The MMR vaccine is very effective at protecting people against measles, mumps, and rubella, and preventing the complications caused by these diseases. People who receive MMR vaccination according to the U.S. vaccination schedule are usually considered protected for life against measles and rubella. While MMR provides effective protection against mumps for most people, immunity against mumps may decrease over time and some people may no longer be protected against mumps later in life. An additional dose may be needed if you are at risk because of a mumps outbreak. MMR is an attenuated (weakened) live virus vaccine. This means that after injection, the viruses cause a harmless infection in the vaccinated person with very few, if any, symptoms before they are eliminated from the body. Some people who get two doses of MMR vaccine may still get measles, mumps, or rubella if they are exposed to the viruses that cause these diseases. Experts are not sure why; it could be that their immune systems did not respond as well as they should have to the vaccine or their immune system’s ability to fight the infection decreased over time. However, disease symptoms are generally milder in vaccinated people.
- About 3 out of 100 people who get two doses of MMR vaccine will get measles if exposed to the virus. However, they are more likely to have a milder illness, and are also less likely to spread the disease to other people.
- Two doses of MMR vaccine are 88% (range 32% to 95%) effective at preventing mumps. Mumps outbreaks can still occur in highly vaccinated U.S. communities, particularly in settings where people have close, prolonged contact, such as universities and close-knit communities. During an outbreak, public health authorities may recommend an additional dose of MMR for people who belong to groups at increased risk for mumps. An additional dose can help improve protection against mumps disease and related complications.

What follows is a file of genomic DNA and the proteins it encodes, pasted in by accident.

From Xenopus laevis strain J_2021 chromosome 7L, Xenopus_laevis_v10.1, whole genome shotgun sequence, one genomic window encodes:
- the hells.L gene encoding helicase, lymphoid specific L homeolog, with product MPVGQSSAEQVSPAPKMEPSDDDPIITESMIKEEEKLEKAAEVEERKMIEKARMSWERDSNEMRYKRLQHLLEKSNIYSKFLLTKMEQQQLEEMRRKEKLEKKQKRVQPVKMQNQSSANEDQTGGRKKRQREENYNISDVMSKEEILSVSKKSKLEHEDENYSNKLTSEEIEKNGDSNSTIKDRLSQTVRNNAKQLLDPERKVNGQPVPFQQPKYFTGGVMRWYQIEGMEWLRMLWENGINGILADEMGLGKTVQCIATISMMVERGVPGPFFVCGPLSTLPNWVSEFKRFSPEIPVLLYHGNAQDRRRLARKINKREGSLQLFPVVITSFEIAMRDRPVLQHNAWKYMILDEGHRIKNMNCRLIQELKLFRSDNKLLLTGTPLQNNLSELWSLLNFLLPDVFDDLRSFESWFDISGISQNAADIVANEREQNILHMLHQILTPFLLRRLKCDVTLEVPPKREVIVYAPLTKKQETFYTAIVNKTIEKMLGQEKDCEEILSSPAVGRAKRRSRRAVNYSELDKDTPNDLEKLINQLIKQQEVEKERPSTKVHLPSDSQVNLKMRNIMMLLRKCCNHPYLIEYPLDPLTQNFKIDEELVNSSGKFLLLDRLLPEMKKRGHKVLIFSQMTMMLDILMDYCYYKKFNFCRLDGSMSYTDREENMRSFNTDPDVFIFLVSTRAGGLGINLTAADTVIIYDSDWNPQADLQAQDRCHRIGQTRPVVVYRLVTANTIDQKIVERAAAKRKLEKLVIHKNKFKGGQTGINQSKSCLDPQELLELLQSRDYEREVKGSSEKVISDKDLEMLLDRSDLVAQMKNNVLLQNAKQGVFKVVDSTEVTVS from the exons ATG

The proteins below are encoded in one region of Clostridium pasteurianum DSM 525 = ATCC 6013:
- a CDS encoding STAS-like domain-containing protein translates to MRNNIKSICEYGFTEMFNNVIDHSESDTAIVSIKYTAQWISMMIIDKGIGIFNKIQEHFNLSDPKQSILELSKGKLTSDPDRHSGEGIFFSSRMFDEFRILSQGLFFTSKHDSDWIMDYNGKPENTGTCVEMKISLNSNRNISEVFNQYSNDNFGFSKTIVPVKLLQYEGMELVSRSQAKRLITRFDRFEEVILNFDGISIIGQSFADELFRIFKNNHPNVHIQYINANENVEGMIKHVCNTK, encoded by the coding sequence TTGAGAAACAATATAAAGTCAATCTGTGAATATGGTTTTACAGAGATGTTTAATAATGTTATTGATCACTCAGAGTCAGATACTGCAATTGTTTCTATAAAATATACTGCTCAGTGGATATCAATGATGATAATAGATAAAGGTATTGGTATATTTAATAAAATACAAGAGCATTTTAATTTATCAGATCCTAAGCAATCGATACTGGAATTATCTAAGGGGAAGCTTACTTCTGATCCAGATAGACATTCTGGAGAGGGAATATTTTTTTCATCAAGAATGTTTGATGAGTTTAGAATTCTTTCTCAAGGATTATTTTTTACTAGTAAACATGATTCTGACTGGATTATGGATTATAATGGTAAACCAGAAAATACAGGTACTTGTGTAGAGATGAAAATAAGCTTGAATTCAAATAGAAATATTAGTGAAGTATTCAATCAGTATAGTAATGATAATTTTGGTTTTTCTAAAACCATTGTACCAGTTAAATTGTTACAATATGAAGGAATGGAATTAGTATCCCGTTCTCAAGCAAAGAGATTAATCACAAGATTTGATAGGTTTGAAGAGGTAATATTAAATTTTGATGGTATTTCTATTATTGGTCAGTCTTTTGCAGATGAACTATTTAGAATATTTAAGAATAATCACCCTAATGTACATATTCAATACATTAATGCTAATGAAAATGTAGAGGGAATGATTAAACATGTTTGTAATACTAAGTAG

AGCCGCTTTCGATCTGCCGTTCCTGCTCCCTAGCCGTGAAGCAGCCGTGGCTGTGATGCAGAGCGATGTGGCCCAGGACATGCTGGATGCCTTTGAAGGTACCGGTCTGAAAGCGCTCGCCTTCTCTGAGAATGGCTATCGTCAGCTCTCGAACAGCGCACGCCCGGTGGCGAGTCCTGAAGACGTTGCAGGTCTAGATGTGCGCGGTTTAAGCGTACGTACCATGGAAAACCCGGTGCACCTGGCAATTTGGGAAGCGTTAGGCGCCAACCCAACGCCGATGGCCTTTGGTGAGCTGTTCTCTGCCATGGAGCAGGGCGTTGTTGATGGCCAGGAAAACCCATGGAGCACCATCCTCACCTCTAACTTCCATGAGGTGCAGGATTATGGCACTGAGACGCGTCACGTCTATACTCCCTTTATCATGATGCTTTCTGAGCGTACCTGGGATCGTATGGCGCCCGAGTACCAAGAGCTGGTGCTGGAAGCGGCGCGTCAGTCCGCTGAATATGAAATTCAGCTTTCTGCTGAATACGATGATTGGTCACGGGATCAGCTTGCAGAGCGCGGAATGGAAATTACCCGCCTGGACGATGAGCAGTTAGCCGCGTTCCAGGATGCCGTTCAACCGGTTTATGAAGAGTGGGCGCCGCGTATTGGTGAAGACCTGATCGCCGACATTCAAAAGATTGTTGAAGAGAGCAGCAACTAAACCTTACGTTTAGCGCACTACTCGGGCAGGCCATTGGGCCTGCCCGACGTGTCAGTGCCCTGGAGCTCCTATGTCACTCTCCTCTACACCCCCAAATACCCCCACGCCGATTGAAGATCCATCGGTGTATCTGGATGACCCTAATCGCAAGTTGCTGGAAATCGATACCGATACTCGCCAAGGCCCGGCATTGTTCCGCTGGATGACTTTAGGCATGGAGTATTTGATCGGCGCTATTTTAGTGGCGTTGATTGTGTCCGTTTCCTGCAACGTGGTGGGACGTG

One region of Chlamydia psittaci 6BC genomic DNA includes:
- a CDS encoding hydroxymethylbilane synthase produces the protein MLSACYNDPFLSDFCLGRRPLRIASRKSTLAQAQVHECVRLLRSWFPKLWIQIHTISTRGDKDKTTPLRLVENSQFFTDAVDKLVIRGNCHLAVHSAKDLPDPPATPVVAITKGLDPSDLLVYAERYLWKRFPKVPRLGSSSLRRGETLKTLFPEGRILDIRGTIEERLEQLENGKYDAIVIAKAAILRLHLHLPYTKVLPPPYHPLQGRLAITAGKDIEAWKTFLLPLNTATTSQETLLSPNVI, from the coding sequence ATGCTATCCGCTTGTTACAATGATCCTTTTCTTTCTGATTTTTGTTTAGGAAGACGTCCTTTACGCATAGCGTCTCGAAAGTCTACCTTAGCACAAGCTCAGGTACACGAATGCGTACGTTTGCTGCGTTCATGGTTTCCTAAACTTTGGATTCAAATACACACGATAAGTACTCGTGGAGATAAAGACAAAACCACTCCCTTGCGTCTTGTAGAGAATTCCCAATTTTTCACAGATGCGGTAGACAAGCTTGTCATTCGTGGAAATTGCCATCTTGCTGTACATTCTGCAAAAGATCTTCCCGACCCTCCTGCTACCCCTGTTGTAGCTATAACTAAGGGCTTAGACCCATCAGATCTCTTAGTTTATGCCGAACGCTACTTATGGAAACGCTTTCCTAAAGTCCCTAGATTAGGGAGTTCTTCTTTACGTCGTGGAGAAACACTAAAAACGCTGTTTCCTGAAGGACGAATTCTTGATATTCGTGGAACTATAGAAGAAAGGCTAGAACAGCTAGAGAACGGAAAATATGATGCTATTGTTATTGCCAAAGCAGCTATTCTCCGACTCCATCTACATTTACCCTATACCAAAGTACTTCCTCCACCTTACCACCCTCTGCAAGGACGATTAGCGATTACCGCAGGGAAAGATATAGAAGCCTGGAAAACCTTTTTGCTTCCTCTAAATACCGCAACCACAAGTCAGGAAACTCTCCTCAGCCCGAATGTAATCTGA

- While there are not many studies available, most people who do not respond to the rubella component of the first MMR dose would be expected to respond to the second dose.
MMRV vaccine protects against four diseases: measles, mumps, rubella, and varicella (chickenpox). This vaccine is only licensed for use in children 12 months through 12 years of age. If you get MMR vaccine within 72 hours of initially being exposed to measles, you may get some protection against the disease, or have milder illness. In other cases, you may be given a medicine called immunoglobulin (IG) within six days of being exposed to measles, to provide some protection against the disease, or have mild symptoms. Unlike with measles, MMR has not been shown to be effective at preventing mumps or rubella in people already infected with the virus (i.e., post-exposure vaccination is not recommended). During outbreaks of measles or mumps, everyone without presumptive evidence of immunity should be brought up to date on their MMR vaccination. People who are already up to date on their MMR vaccination may be recommended to get an additional dose of MMR for added protection against disease.